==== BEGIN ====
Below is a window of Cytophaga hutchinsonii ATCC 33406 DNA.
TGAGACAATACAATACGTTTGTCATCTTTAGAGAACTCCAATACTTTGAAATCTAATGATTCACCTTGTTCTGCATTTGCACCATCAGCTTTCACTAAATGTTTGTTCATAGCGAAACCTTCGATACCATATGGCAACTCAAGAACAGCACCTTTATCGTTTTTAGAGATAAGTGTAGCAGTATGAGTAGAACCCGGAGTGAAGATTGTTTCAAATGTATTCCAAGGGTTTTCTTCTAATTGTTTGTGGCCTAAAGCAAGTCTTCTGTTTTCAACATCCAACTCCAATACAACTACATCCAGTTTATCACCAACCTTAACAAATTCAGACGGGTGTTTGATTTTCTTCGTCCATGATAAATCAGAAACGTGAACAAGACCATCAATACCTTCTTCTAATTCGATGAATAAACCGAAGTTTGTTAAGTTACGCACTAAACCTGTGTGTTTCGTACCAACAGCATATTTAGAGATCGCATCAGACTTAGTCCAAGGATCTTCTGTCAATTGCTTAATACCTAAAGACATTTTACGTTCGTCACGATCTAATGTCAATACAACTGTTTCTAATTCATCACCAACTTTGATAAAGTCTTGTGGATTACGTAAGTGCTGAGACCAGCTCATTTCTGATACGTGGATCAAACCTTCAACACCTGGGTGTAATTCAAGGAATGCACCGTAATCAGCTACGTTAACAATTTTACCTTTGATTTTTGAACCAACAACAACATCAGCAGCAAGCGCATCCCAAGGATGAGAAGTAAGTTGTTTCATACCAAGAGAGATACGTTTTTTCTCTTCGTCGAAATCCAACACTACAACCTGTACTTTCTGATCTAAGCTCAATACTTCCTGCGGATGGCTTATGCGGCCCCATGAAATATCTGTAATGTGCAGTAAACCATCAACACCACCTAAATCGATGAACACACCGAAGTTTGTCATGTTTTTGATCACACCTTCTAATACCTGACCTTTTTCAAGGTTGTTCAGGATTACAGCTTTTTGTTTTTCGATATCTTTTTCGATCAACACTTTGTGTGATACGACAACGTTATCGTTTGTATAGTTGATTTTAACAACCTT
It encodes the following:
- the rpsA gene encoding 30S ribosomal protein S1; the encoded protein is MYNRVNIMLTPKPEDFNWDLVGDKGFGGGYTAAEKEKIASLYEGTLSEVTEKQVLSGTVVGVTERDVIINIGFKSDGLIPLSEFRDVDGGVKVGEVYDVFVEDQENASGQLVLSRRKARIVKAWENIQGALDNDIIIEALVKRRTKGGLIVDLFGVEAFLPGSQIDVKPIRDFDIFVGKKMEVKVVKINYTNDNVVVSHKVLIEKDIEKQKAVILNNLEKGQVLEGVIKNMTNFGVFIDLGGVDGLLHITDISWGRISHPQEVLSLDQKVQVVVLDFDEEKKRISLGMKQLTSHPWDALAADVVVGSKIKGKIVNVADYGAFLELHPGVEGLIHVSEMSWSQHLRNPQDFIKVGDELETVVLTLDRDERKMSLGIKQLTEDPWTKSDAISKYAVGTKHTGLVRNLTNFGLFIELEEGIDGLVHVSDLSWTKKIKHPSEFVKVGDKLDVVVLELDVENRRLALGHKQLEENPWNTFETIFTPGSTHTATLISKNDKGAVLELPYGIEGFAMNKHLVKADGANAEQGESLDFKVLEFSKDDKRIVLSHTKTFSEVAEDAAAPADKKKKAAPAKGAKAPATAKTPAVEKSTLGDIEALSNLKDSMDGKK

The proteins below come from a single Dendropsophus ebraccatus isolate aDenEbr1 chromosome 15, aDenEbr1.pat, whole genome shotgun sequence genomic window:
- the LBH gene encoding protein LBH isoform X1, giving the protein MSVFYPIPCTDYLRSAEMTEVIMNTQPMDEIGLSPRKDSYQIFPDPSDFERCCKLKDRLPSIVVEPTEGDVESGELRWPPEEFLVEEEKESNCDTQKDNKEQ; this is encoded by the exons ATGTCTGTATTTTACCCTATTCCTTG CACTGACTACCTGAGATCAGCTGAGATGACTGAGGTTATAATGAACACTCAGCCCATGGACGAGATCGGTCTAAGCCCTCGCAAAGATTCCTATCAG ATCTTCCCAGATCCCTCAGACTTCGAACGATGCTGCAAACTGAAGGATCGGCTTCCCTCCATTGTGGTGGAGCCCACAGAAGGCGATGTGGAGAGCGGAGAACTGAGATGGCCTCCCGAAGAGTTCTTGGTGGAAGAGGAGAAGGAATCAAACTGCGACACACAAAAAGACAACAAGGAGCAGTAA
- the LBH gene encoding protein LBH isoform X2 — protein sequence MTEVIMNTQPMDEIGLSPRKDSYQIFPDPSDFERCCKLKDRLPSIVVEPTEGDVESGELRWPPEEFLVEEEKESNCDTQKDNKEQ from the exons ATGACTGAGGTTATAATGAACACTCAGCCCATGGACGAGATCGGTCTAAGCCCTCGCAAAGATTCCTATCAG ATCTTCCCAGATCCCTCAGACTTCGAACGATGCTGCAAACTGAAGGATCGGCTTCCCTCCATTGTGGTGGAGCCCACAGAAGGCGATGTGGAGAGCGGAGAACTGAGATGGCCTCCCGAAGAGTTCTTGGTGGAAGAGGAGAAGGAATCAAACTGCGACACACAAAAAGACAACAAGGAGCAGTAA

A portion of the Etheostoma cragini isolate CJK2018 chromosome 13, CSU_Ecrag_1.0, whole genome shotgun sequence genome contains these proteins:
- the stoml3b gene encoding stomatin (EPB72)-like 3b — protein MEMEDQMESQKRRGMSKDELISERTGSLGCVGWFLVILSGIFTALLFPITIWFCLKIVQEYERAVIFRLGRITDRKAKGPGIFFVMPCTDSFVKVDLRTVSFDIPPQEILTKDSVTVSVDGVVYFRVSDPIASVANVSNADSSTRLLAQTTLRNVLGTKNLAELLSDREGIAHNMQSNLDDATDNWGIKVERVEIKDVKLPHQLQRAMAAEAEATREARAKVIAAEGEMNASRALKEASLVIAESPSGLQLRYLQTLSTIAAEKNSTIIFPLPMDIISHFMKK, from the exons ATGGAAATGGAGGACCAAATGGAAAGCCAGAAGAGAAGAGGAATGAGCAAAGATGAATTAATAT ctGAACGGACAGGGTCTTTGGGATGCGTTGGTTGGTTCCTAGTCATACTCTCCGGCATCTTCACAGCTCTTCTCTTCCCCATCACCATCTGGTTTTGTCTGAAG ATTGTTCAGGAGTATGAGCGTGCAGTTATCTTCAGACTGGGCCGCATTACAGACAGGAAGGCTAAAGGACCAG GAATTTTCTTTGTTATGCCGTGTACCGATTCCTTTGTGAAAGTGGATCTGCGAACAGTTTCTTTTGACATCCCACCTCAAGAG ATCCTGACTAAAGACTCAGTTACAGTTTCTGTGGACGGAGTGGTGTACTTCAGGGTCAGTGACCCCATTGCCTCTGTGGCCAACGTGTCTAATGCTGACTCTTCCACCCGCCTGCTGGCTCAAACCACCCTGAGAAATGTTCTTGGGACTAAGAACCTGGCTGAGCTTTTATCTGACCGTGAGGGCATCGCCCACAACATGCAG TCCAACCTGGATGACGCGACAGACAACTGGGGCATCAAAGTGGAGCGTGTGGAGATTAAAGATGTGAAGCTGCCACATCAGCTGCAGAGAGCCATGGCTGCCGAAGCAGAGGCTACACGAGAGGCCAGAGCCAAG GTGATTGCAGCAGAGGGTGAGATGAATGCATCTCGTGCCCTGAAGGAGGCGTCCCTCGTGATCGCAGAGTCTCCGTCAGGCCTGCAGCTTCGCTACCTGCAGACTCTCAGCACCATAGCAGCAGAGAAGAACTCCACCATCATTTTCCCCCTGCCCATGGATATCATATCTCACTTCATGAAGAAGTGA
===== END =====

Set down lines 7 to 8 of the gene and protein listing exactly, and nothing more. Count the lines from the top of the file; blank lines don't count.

- the LBH gene encoding protein LBH isoform X2 — protein sequence MTEVIMNTQPMDEIGLSPRKDSYQIFPDPSDFERCCKLKDRLPSIVVEPTEGDVESGELRWPPEEFLVEEEKESNCDTQKDNKEQ from the exons ATGACTGAGGTTATAATGAACACTCAGCCCATGGACGAGATCGGTCTAAGCCCTCGCAAAGATTCCTATCAG ATCTTCCCAGATCCCTCAGACTTCGAACGATGCTGCAAACTGAAGGATCGGCTTCCCTCCATTGTGGTGGAGCCCACAGAAGGCGATGTGGAGAGCGGAGAACTGAGATGGCCTCCCGAAGAGTTCTTGGTGGAAGAGGAGAAGGAATCAAACTGCGACACACAAAAAGACAACAAGGAGCAGTAA

A portion of the Etheostoma cragini isolate CJK2018 chromosome 13, CSU_Ecrag_1.0, whole genome shotgun sequence genome contains these proteins: